By John Gunnell
Former Cars & Parts magazine editor Robert J. Stevens, 68, passed away Jan. 1, 2014, at Wilson Memorial Hospital in Sidney, Ohio. Best known as Bob Stevens to thousands of old car hobbyists, he was a resident of Sidney. He was born on July 25, 1945, in Detroit, Mich., and burial services were held Jan. 4 at Roseland Park Cemetery in Berkley, Mich.
Stevens was raised in Farmington, Mich., and often spoke proudly of his familys’ roles in various aspects of the auto industry. His mother worked for Packard, his brother Dean was a Ford engineer, his sister Carol is a UAW lawyer and his daughter Julie is an accountant for General Motors. Stevens’ father was a musician and a car enthusiast.
Beginning his writing career as a Vietnam War correspondent with the First Infantry Division, Stevens later shared many interesting war experiences with his friends. Upon returning to civilian life, he became a writer for Automotive News for three years. Then, he worked for Autoproducts magazine and Automotive Design & Development magazine. He also worked for two years as a contract employee for Chevrolet, editing three of its internal publications Stevens was named editor of Cars & Parts in the fall of 1979.
Stevens served as editor of Cars & Parts for 25 years, during which he also launched a Corvette magazine and complied books about cars. He wrote about and photographed hundreds of cars for feature stories and became acquainted with many hobbyists through his work. In 2004, he became Cars & Parts editor-at-large. He retired in September 2010.
Stevens won many honors and awards for his journalistic work and was also a member of the Meguiar’s Award Committee. He was a fan of Jay Leno and got to know the comedian and car collector fairly well. Stevens visited the “Tonight Show” numerous times and when Leno was picked to receive the Meguiar’s Award and wanted it to be given to someone else, Stevens was called upon to convince him that he truly deserved the honor.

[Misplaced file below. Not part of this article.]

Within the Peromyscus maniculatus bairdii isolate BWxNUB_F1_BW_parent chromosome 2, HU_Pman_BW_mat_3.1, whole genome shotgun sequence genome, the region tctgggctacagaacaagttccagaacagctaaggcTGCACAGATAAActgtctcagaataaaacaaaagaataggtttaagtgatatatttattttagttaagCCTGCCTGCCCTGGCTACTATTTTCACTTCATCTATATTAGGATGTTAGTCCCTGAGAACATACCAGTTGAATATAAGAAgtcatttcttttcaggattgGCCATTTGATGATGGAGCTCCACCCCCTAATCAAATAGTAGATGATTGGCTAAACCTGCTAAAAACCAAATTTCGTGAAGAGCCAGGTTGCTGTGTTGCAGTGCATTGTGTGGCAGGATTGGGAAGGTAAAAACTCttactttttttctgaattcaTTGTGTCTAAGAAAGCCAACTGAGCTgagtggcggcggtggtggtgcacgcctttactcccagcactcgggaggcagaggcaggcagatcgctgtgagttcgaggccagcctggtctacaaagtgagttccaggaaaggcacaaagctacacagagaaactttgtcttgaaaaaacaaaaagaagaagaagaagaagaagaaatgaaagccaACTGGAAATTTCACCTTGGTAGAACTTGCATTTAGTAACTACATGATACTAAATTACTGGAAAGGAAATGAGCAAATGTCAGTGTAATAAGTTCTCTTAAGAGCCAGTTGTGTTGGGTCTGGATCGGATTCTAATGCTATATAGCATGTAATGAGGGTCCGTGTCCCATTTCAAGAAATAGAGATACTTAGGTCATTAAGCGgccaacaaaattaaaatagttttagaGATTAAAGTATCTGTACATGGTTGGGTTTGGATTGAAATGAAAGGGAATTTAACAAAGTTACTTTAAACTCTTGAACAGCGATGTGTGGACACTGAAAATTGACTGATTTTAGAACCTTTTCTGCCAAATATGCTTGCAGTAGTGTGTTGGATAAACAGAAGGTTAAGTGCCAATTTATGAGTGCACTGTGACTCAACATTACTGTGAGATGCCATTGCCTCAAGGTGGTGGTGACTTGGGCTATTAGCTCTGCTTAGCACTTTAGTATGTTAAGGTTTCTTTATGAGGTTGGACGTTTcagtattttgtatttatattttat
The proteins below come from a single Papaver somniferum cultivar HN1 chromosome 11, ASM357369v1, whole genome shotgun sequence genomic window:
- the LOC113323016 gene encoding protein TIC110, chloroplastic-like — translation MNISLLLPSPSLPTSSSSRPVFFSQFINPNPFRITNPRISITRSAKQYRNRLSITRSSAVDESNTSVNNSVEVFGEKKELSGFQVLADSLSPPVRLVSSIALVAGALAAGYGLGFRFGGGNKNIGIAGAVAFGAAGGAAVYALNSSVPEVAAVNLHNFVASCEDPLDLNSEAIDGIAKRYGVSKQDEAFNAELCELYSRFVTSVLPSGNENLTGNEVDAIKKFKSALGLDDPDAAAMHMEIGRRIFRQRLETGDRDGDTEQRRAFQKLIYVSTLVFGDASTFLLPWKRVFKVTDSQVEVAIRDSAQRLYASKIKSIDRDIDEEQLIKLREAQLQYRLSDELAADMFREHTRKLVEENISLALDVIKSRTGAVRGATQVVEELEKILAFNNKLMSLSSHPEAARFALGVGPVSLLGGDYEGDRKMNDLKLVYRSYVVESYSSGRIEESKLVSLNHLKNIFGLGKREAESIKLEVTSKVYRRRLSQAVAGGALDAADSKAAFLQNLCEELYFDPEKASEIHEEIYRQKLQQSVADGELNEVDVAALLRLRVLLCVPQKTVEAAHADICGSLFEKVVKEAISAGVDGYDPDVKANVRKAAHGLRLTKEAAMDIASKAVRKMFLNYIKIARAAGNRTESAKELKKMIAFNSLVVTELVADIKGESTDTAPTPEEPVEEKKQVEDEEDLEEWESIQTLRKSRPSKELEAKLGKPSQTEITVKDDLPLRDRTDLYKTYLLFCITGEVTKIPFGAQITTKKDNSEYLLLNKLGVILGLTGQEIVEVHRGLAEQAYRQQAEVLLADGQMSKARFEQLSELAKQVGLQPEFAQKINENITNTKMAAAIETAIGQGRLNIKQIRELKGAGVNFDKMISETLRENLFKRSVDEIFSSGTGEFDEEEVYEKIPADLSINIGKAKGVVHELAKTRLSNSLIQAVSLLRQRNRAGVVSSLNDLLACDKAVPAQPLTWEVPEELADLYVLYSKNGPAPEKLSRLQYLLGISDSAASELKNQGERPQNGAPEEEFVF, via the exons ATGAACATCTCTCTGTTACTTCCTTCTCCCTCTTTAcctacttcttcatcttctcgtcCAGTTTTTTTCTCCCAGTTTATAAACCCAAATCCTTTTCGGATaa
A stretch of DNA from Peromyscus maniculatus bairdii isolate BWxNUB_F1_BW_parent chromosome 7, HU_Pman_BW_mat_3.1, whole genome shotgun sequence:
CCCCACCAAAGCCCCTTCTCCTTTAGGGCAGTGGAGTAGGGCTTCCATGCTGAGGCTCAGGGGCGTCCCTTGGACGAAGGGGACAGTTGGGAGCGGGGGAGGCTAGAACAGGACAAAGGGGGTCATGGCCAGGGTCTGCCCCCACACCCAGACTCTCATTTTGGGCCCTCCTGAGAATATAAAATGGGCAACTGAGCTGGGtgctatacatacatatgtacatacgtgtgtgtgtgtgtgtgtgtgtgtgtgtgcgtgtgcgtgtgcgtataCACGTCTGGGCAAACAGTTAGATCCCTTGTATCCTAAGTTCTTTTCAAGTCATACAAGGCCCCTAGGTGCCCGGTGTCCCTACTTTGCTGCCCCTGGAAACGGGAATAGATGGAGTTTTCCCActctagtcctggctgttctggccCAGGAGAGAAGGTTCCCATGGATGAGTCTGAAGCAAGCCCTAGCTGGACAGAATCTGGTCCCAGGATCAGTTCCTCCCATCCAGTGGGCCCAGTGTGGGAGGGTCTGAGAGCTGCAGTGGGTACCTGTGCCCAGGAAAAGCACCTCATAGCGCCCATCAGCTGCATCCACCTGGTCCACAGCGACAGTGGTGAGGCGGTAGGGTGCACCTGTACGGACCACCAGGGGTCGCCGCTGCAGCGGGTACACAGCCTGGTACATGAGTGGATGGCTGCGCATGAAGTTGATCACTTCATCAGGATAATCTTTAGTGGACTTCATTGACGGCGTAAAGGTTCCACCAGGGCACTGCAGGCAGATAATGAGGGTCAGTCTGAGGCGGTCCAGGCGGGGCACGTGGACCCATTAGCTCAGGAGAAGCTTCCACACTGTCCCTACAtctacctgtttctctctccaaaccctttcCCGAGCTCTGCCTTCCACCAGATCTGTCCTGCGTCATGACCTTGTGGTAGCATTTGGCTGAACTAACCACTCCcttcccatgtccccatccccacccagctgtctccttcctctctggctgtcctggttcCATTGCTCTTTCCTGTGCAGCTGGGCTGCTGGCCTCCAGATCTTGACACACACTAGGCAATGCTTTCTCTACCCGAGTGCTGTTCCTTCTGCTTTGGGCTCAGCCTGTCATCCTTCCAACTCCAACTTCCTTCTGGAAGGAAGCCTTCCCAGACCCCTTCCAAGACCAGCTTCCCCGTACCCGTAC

One of Stevens’ favorite places was St. Ignace, Mich., where he would travel to attend car shows and gather with family members. Stevens had a beautiful collection of vintage cars and motorcycles and loved keeping them in pristine shape. He was such an avid photographer that he was usually too busy snapping photos to pose in them himself. While Stevens had great talent in both photography and writing, he was very humble about his accomplishments. People involved in the old car hobby appreciated his down-to-earth personality.
Stevens is survived by his wife, Dahlia, two daughters, Mrs. Joshua (Sandra) Smith of Matoon, Ill., and Julie Stevens, of Troy, Mich. He had six grandchildren (Charis, Maria, Constance, Merlin, Bonaventura and Digna Smith). He is also survived by one sister, Carol Stevens, of Commerce City, Mich. His family said anyone wishing to donate in his memory may make contributions to the Wounded Warriors Project or S.C.A.R.F. in memory of Robert J. Stevens.